Draw-down for Nifty 50 is the lowest and highest for Nifty Alpha 50. Do note that higher the draw-down, longer the time for recovery. While a buy and hold approach will work on all the indices, the ability to hold for a long duration is the key to getting the historical returns.

Finally, overall returns. What would investing 1 Rupee in each of the Indices at the start of 2004 been worth today?

Overall, it indeed seems like investing in Nifty Alpha 50 is riskier than investing in say Nifty 50. But just looking at numbers in isolation can lead to wrong conclusions. So, lets try to go for a holistic approach.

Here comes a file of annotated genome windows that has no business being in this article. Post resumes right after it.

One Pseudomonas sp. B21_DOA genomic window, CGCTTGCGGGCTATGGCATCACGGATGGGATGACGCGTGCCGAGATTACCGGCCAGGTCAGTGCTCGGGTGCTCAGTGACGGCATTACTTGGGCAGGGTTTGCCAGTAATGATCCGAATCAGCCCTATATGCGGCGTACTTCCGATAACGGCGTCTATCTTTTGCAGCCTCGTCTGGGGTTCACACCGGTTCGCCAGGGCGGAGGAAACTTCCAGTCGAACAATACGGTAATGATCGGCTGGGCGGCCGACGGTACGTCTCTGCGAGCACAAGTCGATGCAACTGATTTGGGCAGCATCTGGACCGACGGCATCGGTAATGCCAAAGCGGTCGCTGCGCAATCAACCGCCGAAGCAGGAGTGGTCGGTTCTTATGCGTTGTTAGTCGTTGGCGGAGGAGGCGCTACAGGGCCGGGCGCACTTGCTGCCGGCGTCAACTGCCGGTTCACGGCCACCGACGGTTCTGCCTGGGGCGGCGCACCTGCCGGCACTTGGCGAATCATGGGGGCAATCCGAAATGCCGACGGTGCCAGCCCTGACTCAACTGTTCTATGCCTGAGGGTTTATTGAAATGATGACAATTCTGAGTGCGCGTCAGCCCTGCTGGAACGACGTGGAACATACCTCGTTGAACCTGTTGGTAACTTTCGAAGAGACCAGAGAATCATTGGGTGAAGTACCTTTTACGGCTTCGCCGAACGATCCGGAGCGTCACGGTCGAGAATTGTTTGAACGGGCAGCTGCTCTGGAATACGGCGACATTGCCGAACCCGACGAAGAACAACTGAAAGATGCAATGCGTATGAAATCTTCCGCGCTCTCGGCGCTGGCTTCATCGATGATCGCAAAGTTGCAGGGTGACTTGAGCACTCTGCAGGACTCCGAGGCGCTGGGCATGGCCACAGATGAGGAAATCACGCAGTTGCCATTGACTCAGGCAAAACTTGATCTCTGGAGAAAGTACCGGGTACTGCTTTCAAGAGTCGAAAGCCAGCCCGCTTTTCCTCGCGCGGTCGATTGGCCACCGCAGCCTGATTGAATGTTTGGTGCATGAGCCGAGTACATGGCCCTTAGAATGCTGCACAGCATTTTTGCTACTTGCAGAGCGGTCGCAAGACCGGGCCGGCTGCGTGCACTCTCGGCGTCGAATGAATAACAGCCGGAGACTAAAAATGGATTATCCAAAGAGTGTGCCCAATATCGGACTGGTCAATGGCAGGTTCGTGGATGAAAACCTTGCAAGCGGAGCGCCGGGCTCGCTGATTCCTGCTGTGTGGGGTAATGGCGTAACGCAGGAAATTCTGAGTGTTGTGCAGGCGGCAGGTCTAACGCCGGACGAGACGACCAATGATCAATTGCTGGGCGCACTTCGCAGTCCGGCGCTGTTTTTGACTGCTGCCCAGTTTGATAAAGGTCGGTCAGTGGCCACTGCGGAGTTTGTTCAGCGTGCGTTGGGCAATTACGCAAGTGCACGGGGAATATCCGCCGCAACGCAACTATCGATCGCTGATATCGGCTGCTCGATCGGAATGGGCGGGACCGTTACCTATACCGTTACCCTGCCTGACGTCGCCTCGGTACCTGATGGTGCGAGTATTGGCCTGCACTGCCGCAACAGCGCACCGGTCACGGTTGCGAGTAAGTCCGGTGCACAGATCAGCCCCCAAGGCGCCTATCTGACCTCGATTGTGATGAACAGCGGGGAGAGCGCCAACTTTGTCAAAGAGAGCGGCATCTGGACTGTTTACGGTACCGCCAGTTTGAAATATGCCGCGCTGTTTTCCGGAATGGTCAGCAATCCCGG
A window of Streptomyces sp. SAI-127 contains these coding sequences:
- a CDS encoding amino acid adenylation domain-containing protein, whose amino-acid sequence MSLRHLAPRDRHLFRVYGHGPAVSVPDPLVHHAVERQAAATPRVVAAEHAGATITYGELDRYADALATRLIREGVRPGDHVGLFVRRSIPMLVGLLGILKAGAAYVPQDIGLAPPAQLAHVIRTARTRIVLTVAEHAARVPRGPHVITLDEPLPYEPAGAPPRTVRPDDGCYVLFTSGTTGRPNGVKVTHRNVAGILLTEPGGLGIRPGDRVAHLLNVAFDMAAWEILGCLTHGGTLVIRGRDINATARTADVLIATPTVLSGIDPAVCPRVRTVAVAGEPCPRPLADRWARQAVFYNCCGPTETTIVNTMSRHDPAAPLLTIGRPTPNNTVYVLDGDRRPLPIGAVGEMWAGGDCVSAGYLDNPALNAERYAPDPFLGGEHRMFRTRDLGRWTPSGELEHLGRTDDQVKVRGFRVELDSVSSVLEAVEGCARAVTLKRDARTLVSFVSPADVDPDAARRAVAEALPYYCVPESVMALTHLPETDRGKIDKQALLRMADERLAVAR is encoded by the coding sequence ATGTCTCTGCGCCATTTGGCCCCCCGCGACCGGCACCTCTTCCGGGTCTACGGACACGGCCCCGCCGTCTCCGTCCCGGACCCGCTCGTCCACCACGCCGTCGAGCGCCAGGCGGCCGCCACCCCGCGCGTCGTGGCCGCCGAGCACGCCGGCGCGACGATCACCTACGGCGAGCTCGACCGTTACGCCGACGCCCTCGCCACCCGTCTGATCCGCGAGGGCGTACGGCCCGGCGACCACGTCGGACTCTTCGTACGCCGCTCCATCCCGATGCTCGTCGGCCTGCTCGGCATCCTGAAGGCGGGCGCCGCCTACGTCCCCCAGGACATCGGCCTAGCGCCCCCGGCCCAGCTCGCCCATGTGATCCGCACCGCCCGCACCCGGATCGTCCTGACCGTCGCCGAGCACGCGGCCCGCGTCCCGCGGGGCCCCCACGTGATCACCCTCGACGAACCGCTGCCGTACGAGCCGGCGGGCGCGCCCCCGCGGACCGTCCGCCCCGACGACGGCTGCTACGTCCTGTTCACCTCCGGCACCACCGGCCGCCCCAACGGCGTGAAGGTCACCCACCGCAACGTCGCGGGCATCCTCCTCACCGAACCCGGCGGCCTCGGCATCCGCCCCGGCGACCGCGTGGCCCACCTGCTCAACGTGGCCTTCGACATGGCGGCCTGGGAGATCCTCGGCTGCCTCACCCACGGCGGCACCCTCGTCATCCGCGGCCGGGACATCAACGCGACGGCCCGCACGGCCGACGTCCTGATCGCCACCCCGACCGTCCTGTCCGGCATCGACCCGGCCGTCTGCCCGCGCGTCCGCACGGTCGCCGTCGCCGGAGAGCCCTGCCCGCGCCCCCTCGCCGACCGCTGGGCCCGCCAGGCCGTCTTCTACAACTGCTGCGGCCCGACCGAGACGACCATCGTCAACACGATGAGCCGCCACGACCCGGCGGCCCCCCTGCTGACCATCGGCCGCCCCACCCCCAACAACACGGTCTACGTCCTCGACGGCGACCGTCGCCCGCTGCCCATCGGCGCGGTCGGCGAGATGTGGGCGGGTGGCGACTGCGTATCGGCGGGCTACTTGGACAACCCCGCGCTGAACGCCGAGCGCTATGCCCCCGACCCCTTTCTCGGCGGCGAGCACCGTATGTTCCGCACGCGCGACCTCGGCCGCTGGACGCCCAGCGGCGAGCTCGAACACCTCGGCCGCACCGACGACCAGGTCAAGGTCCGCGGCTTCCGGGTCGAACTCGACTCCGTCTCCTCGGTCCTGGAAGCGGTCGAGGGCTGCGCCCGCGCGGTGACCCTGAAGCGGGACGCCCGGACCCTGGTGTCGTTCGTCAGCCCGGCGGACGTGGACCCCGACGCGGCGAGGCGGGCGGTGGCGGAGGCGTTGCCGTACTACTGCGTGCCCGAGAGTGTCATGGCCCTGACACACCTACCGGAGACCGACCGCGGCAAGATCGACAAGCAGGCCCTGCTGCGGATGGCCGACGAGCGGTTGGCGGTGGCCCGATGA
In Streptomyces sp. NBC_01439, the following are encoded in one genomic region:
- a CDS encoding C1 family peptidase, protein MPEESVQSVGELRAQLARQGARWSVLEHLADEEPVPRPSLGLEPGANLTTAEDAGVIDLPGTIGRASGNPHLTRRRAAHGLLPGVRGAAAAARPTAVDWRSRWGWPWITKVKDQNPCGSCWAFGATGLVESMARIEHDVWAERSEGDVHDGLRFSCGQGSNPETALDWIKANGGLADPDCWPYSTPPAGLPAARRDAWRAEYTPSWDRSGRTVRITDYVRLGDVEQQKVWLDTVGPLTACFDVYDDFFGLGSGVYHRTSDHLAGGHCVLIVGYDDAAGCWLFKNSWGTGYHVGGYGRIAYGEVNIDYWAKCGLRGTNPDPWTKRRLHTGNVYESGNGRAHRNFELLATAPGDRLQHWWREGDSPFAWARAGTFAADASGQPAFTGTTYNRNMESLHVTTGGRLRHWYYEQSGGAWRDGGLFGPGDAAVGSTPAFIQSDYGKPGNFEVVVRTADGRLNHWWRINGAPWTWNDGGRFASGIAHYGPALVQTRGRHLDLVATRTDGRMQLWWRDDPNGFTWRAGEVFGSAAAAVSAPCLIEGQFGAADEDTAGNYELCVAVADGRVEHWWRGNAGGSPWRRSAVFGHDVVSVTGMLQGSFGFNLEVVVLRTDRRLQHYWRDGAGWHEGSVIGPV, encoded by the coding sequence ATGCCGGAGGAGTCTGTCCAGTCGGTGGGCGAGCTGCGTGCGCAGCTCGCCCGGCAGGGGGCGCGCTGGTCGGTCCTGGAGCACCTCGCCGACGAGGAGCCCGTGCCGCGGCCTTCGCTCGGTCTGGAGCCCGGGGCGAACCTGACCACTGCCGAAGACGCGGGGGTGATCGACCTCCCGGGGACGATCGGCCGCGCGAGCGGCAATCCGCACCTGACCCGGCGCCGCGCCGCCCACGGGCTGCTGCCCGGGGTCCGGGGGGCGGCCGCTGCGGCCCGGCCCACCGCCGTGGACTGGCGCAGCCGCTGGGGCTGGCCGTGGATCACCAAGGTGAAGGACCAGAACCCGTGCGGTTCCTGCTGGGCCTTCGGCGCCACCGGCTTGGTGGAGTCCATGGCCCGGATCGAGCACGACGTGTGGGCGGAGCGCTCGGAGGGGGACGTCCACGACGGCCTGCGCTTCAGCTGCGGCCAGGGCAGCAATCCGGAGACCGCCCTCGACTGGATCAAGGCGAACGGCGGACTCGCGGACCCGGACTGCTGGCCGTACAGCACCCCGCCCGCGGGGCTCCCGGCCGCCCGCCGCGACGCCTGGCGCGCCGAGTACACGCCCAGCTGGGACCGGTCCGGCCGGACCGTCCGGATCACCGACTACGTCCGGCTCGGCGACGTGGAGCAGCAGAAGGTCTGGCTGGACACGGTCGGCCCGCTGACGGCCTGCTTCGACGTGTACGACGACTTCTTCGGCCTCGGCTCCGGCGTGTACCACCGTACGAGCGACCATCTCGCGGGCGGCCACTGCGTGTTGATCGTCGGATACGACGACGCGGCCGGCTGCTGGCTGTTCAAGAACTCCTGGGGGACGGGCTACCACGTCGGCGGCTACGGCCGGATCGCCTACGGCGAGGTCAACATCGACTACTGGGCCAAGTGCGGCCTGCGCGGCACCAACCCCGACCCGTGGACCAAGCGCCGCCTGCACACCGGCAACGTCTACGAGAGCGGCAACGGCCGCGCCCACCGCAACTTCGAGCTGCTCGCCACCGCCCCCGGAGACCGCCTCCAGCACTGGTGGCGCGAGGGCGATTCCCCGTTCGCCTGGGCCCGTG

Looking through the Lens of Asset Allocation:

Interest rates in developed nations are so low that the only path to generating higher returns is through investing in alternative asset classes like Equity. India is nowhere close to that situation with short term debt funds generating nearly 8-9% return per annum.

Debt funds are able to generate this with little volatility – the assumption here is that you don’t go for funds peddled by those looking for commission and one where there is a risk of both credit and interest rate.

If you can generate 9% with very little risk, what should be your minimum acceptable return for generating return with risk in assets where there is risk of loss of capital?

The key to deciding how much to invest in Equities regardless of strategy comes down basically to two key numbers – the return you require to reach your goals and the volatility (lets measure this as maximum drawdown from peak) you are willing to bear.